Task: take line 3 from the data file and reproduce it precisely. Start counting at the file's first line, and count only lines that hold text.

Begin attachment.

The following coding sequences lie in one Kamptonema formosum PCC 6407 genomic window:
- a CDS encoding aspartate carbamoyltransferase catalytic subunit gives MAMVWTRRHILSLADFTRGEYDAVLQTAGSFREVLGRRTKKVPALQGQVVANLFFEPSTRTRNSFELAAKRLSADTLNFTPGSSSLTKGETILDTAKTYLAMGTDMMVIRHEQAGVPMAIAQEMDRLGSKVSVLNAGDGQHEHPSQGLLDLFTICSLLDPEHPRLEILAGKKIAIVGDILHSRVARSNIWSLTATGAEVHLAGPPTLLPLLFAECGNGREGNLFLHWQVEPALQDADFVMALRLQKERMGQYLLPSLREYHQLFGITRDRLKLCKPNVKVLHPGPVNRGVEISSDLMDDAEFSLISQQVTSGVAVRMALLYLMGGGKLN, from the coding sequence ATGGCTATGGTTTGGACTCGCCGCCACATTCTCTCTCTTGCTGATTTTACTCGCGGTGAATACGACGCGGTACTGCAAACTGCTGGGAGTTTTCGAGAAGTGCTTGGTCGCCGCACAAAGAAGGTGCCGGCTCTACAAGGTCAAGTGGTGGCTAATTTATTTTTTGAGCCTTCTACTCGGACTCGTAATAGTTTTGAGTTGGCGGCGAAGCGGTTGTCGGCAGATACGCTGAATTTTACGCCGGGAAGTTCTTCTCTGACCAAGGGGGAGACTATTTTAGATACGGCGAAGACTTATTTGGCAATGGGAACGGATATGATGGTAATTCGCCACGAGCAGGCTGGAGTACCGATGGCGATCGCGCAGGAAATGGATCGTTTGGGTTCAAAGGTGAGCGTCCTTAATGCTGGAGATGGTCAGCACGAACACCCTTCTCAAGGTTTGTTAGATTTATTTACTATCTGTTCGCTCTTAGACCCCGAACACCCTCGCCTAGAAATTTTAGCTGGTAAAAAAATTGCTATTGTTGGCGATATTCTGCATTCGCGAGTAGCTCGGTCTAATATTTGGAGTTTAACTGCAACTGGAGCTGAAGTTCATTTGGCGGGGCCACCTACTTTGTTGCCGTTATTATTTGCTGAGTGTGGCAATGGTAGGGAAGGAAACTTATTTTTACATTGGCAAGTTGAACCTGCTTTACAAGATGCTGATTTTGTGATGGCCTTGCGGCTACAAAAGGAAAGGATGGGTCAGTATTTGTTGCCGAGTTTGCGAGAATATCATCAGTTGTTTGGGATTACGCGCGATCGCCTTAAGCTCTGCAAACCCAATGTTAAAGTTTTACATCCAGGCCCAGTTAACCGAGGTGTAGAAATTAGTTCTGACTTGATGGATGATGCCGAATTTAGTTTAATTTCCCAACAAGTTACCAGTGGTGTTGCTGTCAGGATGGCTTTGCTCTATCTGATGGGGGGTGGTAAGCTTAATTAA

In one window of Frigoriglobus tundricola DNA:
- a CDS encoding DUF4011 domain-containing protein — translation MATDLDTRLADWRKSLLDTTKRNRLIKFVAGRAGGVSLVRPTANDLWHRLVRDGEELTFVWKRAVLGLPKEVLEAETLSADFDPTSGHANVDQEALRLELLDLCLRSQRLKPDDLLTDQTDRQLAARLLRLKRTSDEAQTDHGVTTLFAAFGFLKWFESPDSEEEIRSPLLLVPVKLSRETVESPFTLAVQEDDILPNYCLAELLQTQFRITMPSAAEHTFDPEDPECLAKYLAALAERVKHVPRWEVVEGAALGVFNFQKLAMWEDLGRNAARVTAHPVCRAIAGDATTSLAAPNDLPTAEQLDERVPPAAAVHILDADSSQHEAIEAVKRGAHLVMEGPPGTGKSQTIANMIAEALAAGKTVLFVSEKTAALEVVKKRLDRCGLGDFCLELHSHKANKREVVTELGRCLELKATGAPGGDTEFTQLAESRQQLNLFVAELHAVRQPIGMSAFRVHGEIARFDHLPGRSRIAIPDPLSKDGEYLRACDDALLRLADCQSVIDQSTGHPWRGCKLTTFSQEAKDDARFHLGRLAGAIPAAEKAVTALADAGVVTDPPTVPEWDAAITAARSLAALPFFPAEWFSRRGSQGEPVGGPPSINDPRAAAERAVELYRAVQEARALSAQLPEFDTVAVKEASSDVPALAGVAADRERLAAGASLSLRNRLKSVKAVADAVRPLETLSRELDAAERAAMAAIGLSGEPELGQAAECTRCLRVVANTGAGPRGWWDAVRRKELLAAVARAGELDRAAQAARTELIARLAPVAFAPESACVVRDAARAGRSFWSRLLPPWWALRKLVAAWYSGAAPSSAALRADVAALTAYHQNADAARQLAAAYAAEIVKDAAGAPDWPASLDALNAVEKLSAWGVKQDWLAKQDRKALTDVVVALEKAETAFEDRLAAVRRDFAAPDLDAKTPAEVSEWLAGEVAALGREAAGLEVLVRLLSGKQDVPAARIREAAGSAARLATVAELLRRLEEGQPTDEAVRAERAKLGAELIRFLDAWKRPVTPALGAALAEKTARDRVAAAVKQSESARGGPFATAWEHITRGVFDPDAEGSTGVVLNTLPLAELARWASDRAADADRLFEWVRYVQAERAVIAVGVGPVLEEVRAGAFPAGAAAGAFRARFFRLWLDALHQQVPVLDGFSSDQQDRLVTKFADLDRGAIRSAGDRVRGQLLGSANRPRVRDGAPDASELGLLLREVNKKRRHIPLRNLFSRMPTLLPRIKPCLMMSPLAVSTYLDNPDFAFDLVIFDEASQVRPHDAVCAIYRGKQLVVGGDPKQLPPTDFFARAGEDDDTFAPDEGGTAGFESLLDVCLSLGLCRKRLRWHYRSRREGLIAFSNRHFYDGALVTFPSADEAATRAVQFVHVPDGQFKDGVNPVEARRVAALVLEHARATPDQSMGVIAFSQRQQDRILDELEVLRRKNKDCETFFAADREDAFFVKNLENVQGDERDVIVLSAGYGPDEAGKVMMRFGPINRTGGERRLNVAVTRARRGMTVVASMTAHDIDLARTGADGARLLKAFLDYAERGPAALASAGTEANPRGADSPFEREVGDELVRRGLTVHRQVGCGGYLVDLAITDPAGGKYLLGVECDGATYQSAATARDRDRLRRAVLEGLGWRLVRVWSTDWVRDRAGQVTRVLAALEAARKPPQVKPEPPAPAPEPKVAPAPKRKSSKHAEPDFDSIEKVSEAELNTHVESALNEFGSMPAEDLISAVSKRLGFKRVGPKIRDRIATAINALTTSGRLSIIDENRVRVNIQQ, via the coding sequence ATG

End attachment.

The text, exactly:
In one window of Frigoriglobus tundricola DNA: